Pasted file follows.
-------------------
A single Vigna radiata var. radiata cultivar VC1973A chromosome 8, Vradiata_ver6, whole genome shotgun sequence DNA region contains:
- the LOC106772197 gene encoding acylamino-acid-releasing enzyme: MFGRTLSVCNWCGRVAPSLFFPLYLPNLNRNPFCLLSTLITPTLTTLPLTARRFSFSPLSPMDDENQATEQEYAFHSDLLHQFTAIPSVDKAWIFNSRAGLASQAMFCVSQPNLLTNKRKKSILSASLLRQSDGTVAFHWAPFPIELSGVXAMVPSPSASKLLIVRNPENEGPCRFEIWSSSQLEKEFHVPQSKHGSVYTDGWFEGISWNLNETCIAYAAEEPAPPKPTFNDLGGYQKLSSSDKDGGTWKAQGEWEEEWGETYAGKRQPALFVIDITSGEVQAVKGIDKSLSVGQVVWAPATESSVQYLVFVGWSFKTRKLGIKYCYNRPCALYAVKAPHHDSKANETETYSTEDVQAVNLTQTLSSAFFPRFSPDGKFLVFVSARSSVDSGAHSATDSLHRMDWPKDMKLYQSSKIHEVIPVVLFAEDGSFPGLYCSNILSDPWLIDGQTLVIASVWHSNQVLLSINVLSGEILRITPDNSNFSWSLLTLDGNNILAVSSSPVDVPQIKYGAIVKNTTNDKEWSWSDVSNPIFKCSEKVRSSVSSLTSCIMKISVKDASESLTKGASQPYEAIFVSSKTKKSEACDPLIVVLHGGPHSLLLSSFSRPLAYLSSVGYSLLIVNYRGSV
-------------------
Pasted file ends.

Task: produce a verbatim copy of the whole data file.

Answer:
A single Vigna radiata var. radiata cultivar VC1973A chromosome 8, Vradiata_ver6, whole genome shotgun sequence DNA region contains:
- the LOC106772197 gene encoding acylamino-acid-releasing enzyme: MFGRTLSVCNWCGRVAPSLFFPLYLPNLNRNPFCLLSTLITPTLTTLPLTARRFSFSPLSPMDDENQATEQEYAFHSDLLHQFTAIPSVDKAWIFNSRAGLASQAMFCVSQPNLLTNKRKKSILSASLLRQSDGTVAFHWAPFPIELSGVXAMVPSPSASKLLIVRNPENEGPCRFEIWSSSQLEKEFHVPQSKHGSVYTDGWFEGISWNLNETCIAYAAEEPAPPKPTFNDLGGYQKLSSSDKDGGTWKAQGEWEEEWGETYAGKRQPALFVIDITSGEVQAVKGIDKSLSVGQVVWAPATESSVQYLVFVGWSFKTRKLGIKYCYNRPCALYAVKAPHHDSKANETETYSTEDVQAVNLTQTLSSAFFPRFSPDGKFLVFVSARSSVDSGAHSATDSLHRMDWPKDMKLYQSSKIHEVIPVVLFAEDGSFPGLYCSNILSDPWLIDGQTLVIASVWHSNQVLLSINVLSGEILRITPDNSNFSWSLLTLDGNNILAVSSSPVDVPQIKYGAIVKNTTNDKEWSWSDVSNPIFKCSEKVRSSVSSLTSCIMKISVKDASESLTKGASQPYEAIFVSSKTKKSEACDPLIVVLHGGPHSLLLSSFSRPLAYLSSVGYSLLIVNYRGSV